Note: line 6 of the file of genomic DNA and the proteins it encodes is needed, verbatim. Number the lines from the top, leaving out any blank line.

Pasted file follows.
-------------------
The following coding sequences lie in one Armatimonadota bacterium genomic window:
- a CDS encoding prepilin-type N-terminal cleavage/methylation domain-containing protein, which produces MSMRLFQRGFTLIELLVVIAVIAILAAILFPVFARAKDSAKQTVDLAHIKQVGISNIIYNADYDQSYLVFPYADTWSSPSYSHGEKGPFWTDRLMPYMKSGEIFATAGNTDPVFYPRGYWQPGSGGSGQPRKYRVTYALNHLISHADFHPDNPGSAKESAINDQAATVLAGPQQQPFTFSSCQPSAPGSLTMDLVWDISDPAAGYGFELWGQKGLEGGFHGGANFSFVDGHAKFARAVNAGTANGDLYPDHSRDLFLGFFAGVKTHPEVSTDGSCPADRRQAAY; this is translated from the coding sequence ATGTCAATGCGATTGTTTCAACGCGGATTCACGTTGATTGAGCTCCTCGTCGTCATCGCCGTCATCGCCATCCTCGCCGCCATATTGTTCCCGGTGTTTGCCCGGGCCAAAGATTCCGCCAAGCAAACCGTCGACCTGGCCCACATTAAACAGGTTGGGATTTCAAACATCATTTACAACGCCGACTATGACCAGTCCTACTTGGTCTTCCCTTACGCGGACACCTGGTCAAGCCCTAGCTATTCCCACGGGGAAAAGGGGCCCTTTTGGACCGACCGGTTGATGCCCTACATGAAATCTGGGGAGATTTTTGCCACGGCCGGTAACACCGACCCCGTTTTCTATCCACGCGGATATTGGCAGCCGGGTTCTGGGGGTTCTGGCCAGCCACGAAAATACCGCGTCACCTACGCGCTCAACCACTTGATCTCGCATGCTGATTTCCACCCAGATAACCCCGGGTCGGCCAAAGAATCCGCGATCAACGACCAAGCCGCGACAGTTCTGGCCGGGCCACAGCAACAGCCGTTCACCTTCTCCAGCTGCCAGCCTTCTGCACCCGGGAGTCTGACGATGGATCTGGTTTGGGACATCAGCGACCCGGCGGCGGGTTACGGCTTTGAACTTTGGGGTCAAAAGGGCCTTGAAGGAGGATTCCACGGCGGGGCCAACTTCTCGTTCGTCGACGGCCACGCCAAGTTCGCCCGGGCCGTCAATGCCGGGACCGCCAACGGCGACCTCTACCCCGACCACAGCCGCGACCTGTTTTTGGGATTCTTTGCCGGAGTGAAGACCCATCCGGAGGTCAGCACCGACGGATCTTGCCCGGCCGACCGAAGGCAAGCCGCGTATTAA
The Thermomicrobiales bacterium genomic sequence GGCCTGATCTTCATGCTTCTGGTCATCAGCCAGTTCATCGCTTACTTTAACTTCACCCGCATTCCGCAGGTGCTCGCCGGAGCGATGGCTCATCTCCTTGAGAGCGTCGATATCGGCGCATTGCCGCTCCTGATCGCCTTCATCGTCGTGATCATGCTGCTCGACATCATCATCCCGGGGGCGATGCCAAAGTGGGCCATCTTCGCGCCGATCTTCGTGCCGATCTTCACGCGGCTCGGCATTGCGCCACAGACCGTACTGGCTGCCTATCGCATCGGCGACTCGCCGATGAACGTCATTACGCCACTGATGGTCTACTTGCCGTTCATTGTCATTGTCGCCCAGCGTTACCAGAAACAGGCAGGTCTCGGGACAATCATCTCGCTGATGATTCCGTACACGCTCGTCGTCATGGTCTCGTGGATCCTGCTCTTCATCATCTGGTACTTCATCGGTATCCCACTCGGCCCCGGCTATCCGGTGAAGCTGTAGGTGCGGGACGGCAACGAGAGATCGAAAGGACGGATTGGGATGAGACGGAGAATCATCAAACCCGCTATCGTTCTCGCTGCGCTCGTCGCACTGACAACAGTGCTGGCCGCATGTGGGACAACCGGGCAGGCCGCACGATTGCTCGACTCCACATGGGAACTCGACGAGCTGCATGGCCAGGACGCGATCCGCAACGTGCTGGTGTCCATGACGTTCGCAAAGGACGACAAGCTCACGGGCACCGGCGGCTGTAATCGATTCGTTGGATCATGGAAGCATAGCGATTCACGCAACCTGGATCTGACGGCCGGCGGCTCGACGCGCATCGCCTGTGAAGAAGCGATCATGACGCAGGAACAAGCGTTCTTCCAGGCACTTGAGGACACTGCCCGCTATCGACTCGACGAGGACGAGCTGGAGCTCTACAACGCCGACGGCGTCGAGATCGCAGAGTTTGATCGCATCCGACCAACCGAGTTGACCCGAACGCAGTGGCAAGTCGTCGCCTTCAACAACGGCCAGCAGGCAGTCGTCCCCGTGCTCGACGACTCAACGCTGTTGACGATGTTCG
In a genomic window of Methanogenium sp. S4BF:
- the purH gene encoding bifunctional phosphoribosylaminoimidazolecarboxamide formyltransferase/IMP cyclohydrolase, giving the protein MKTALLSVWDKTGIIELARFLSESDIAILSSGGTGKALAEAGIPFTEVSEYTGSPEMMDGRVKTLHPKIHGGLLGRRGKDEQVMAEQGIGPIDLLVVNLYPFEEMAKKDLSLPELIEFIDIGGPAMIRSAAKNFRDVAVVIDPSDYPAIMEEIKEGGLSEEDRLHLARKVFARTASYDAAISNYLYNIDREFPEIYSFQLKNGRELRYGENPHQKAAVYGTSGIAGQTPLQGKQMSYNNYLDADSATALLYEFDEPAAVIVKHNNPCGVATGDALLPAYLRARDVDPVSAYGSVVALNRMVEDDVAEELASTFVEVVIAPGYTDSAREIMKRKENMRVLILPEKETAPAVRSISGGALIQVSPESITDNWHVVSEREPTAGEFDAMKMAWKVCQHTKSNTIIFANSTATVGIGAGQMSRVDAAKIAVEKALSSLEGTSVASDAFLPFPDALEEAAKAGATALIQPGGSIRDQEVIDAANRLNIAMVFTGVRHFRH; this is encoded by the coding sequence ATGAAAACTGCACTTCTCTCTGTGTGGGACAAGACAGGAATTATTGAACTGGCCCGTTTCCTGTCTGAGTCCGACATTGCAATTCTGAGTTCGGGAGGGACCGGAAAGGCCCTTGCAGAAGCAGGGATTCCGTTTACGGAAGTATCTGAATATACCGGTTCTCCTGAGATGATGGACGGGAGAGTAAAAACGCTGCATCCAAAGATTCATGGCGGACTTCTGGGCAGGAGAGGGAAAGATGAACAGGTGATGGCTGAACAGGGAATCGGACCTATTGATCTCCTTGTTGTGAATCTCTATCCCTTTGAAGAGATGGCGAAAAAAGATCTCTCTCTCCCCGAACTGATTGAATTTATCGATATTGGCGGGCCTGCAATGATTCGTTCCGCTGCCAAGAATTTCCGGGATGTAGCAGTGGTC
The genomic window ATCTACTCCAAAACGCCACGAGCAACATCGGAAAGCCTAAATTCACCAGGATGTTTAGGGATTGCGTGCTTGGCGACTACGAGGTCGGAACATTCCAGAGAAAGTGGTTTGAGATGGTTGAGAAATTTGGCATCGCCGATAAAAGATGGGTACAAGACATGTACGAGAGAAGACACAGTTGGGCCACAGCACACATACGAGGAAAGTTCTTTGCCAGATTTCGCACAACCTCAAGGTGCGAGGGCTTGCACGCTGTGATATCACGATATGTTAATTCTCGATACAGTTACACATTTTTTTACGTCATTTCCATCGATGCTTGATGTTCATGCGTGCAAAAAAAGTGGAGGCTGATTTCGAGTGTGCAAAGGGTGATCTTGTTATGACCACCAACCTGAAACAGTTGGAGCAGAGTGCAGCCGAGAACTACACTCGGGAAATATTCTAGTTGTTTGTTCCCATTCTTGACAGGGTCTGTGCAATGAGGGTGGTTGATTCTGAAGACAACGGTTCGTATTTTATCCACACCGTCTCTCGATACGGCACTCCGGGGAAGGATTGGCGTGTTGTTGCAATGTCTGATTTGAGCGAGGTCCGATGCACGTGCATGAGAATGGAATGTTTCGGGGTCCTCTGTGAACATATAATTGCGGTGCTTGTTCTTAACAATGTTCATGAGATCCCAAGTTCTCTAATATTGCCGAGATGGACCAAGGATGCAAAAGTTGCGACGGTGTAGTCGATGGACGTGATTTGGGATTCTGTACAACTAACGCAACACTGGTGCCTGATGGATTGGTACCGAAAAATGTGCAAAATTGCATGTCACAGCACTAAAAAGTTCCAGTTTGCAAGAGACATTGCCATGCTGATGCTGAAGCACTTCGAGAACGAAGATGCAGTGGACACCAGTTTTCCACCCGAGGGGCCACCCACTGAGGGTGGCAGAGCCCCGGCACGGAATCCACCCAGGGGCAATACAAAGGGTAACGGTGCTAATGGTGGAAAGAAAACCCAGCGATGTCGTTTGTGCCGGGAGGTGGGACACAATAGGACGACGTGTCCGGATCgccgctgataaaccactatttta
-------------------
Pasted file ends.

The genomic window ATCTACTCCAAAACGCCACGAGCAACATCGGAAAGCCTAAATTCACCAGGATGTTTAGGGATTGCGTGCTTGGCGACTACGAGGTCGGAACATTCCAGAGAAAGTGGTTTGAGATGGTTGAGAAATTTGGCATCGCCGATAAAAGATGGGTACAAGACATGTACGAGAGAAGACACAGTTGGGCCACAGCACACATACGAGGAAAGTTCTTTGCCAGATTTCGCACAACCTCAAGGTGCGAGGGCTTGCACGCTGTGATATCACGATATGTTAATTCTCGATACAGTTACACATTTTTTTACGTCATTTCCATCGATGCTTGATGTTCATGCGTGCAAAAAAAGTGGAGGCTGATTTCGAGTGTGCAAAGGGTGATCTTGTTATGACCACCAACCTGAAACAGTTGGAGCAGAGTGCAGCCGAGAACTACACTCGGGAAATATTCTAGTTGTTTGTTCCCATTCTTGACAGGGTCTGTGCAATGAGGGTGGTTGATTCTGAAGACAACGGTTCGTATTTTATCCACACCGTCTCTCGATACGGCACTCCGGGGAAGGATTGGCGTGTTGTTGCAATGTCTGATTTGAGCGAGGTCCGATGCACGTGCATGAGAATGGAATGTTTCGGGGTCCTCTGTGAACATATAATTGCGGTGCTTGTTCTTAACAATGTTCATGAGATCCCAAGTTCTCTAATATTGCCGAGATGGACCAAGGATGCAAAAGTTGCGACGGTGTAGTCGATGGACGTGATTTGGGATTCTGTACAACTAACGCAACACTGGTGCCTGATGGATTGGTACCGAAAAATGTGCAAAATTGCATGTCACAGCACTAAAAAGTTCCAGTTTGCAAGAGACATTGCCATGCTGATGCTGAAGCACTTCGAGAACGAAGATGCAGTGGACACCAGTTTTCCACCCGAGGGGCCACCCACTGAGGGTGGCAGAGCCCCGGCACGGAATCCACCCAGGGGCAATACAAAGGGTAACGGTGCTAATGGTGGAAAGAAAACCCAGCGATGTCGTTTGTGCCGGGAGGTGGGACACAATAGGACGACGTGTCCGGATCgccgctgataaaccactatttta